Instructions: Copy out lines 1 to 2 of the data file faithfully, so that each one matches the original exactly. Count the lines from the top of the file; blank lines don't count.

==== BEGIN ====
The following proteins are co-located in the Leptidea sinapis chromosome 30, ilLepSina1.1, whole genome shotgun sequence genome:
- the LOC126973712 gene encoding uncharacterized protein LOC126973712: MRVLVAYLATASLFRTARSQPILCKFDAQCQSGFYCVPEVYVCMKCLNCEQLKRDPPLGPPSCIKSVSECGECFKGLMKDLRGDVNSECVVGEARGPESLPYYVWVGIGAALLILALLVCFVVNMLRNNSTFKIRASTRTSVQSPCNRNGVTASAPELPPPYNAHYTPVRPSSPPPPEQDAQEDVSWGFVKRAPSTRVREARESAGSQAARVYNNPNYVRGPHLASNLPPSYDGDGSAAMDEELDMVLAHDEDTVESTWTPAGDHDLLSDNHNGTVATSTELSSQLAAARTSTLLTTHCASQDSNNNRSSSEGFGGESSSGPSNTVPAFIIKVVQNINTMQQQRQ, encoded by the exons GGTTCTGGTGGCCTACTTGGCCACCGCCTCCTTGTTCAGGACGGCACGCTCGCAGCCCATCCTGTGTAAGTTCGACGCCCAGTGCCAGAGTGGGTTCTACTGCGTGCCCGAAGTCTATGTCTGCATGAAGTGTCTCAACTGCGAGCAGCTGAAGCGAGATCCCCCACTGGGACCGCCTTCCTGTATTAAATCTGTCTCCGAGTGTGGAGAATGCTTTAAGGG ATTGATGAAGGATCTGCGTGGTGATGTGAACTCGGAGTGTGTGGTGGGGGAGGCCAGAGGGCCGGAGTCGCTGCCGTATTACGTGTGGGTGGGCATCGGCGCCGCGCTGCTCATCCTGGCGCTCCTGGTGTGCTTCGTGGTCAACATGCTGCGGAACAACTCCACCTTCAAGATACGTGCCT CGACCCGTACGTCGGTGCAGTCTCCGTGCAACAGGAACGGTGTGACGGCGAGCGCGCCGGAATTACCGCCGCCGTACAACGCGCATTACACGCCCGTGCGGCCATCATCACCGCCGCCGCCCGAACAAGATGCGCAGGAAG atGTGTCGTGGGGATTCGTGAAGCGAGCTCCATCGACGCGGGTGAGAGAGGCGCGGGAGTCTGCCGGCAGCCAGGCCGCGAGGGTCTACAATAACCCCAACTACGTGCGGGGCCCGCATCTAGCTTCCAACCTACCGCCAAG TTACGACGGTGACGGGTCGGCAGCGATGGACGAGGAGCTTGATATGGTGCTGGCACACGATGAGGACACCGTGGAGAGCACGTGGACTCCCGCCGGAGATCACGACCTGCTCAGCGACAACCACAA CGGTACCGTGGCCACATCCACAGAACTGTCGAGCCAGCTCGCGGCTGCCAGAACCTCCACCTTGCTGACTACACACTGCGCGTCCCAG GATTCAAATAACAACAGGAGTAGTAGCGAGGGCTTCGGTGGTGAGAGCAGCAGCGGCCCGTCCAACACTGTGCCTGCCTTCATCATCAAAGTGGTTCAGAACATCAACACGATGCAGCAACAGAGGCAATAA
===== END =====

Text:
The following proteins are co-located in the Leptidea sinapis chromosome 30, ilLepSina1.1, whole genome shotgun sequence genome:
- the LOC126973712 gene encoding uncharacterized protein LOC126973712: MRVLVAYLATASLFRTARSQPILCKFDAQCQSGFYCVPEVYVCMKCLNCEQLKRDPPLGPPSCIKSVSECGECFKGLMKDLRGDVNSECVVGEARGPESLPYYVWVGIGAALLILALLVCFVVNMLRNNSTFKIRASTRTSVQSPCNRNGVTASAPELPPPYNAHYTPVRPSSPPPPEQDAQEDVSWGFVKRAPSTRVREARESAGSQAARVYNNPNYVRGPHLASNLPPSYDGDGSAAMDEELDMVLAHDEDTVESTWTPAGDHDLLSDNHNGTVATSTELSSQLAAARTSTLLTTHCASQDSNNNRSSSEGFGGESSSGPSNTVPAFIIKVVQNINTMQQQRQ, encoded by the exons GGTTCTGGTGGCCTACTTGGCCACCGCCTCCTTGTTCAGGACGGCACGCTCGCAGCCCATCCTGTGTAAGTTCGACGCCCAGTGCCAGAGTGGGTTCTACTGCGTGCCCGAAGTCTATGTCTGCATGAAGTGTCTCAACTGCGAGCAGCTGAAGCGAGATCCCCCACTGGGACCGCCTTCCTGTATTAAATCTGTCTCCGAGTGTGGAGAATGCTTTAAGGG ATTGATGAAGGATCTGCGTGGTGATGTGAACTCGGAGTGTGTGGTGGGGGAGGCCAGAGGGCCGGAGTCGCTGCCGTATTACGTGTGGGTGGGCATCGGCGCCGCGCTGCTCATCCTGGCGCTCCTGGTGTGCTTCGTGGTCAACATGCTGCGGAACAACTCCACCTTCAAGATACGTGCCT CGACCCGTACGTCGGTGCAGTCTCCGTGCAACAGGAACGGTGTGACGGCGAGCGCGCCGGAATTACCGCCGCCGTACAACGCGCATTACACGCCCGTGCGGCCATCATCACCGCCGCCGCCCGAACAAGATGCGCAGGAAG atGTGTCGTGGGGATTCGTGAAGCGAGCTCCATCGACGCGGGTGAGAGAGGCGCGGGAGTCTGCCGGCAGCCAGGCCGCGAGGGTCTACAATAACCCCAACTACGTGCGGGGCCCGCATCTAGCTTCCAACCTACCGCCAAG TTACGACGGTGACGGGTCGGCAGCGATGGACGAGGAGCTTGATATGGTGCTGGCACACGATGAGGACACCGTGGAGAGCACGTGGACTCCCGCCGGAGATCACGACCTGCTCAGCGACAACCACAA CGGTACCGTGGCCACATCCACAGAACTGTCGAGCCAGCTCGCGGCTGCCAGAACCTCCACCTTGCTGACTACACACTGCGCGTCCCAG GATTCAAATAACAACAGGAGTAGTAGCGAGGGCTTCGGTGGTGAGAGCAGCAGCGGCCCGTCCAACACTGTGCCTGCCTTCATCATCAAAGTGGTTCAGAACATCAACACGATGCAGCAACAGAGGCAATAA